Sorry AJ, my prior email was not constructive :(

I consider the "my software reused my keys" the most reasonable attack
scenario, though still small compared to other lightning attack surfaces.

But I understand the general wariness of third-parties reusing

Since "must have a non-SIGHASH_NOINPUT" rule addresses the first reuse
scenario (as well as the second), I'd be content with that proposal.
Future segwit versions may choose to relax it.[1]

[1] Must be consensus, not standardness; my prev suggestion was bogus.

Rusty Russell <> writes:
> Anthony Towns <> writes:
>> If you publish to the blockchain:
> ...
>> 4 can be dropped, state 5 and finish can be altered). Since the CSV delay
>> is chosen by the participants, the above is still a possible scenario
>> in eltoo, though, and it means there's some risk for someone accepting
>> bitcoins that result from a non-cooperative close of an eltoo channel.
> AJ, this was a meandering random walk which shed very little light.
> I don't find the differentiation between malicious and non-malicious
> double-spends convincing.  Even if you trust A, you already have to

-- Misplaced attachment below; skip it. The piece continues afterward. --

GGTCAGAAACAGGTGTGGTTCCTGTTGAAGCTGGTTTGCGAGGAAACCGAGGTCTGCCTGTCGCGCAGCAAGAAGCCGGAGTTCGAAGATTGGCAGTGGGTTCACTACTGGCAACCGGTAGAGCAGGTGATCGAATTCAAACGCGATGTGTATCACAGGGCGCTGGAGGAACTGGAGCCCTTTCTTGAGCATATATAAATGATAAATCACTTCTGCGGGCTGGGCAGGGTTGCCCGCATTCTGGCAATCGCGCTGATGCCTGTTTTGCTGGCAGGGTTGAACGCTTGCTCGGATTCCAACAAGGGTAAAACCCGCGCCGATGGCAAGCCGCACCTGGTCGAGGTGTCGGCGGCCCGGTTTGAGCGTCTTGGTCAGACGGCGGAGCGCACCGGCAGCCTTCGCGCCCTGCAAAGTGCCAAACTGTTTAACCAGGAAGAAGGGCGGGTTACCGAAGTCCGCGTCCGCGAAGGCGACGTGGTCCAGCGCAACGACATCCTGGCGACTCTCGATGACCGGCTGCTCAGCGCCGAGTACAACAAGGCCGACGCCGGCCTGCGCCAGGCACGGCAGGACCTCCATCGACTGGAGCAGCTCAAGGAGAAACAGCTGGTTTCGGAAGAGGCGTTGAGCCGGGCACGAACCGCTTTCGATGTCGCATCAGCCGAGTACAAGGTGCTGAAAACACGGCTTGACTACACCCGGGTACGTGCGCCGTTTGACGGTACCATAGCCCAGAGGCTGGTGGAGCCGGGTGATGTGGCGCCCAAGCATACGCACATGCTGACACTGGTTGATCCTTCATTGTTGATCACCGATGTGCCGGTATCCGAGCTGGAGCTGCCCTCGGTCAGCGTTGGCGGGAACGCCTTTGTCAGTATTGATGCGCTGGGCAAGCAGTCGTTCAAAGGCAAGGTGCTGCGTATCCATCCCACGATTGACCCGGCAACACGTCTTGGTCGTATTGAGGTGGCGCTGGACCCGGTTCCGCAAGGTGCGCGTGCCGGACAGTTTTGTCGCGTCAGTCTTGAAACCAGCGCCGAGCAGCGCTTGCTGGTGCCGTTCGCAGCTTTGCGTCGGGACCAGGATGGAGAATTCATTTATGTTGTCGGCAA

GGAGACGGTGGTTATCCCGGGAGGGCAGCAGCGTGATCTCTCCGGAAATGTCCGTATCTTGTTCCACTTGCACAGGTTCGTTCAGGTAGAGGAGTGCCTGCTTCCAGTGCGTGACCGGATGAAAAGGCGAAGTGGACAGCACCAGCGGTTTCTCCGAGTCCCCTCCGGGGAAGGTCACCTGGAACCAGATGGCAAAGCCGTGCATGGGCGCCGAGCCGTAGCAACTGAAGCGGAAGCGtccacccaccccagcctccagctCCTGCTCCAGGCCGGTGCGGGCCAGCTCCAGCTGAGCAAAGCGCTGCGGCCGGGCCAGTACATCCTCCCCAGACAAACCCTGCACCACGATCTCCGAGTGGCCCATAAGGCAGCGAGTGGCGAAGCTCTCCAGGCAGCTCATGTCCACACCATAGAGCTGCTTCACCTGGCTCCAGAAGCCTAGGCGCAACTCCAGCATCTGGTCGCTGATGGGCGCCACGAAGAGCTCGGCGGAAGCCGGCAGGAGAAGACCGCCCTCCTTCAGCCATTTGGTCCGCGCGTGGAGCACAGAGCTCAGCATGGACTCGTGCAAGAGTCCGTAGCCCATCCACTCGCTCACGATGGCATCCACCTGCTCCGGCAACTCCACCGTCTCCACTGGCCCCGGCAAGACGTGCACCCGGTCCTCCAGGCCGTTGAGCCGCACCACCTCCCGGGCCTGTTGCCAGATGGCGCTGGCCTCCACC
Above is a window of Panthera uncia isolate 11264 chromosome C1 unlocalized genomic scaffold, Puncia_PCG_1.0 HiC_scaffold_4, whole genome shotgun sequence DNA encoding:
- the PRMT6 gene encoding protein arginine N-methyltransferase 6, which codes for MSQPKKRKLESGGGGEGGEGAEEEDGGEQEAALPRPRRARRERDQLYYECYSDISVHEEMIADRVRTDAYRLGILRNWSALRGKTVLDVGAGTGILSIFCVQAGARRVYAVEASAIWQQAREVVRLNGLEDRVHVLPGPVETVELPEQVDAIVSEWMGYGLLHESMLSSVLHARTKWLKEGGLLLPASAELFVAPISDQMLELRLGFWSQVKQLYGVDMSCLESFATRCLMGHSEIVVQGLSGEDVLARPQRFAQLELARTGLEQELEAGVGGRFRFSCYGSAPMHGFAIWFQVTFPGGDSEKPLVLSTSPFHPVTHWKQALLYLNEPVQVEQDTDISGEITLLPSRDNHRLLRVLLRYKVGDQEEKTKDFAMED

> worry about person-who-sent-the-coins-to-A.  This expands that set to be
> "miner who mined coins sent-to-A", but it's very hard to see what
> difference that makes to how you'd handle coins from A.
>> Beyond that, I think NOINPUT has two fundamental ways to cause problems
>> for the people doing NOINPUT sigs:
>>  1) your signature gets applied to a unexpectedly different
>>     script, perhaps making it look like you've being dealing
>>     with some blacklisted entity. OP_MASK and similar solves
>>     this.
> ... followed by two paragraphs describing how it's not a "fundamental
> way to cause problems" that you (or I) can see.
>> For the second case, that seems a little more concerning. The nightmare
>> scenario is maybe something like:
>>  * naive users do silly things with NOINPUT signatures, and end up
>>    losing funds due to replays like the above
> As we've never seen with SIGHASH_NONE?
>>  * initial source of funds was some major exchange, who decide it's
>>    cheaper to refund the lost funds than deal with the customer complaints
>>  * the lost funds end up costing enough that major exchanges just outright
>>    ban sending funds to any address capable of NOINPUT, which also bans
>>    all taproot/schnorr addresses
> I don't find this remotely credible.
>> FWIW, I don't have a strong opinion here yet, but:
>>  - I'm still inclined to err on the side of putting more safety
>>    measures in for NOINPUT, rather than fewer
> In theory, sure.  But not feel-good and complex "safety measures" which
> don't actually help in practical failure scenarios.
>>  - the "must have a sig that commits to the input tx" seems like it
>>    should be pretty safe, not too expensive, and keeps taproot's privacy
>>    benefits in the cases where you end up needing to use NOINPUT
> If this is considered necessary, can it be a standardness rule rather
> than consensus?
> Thanks,
> Rusty.
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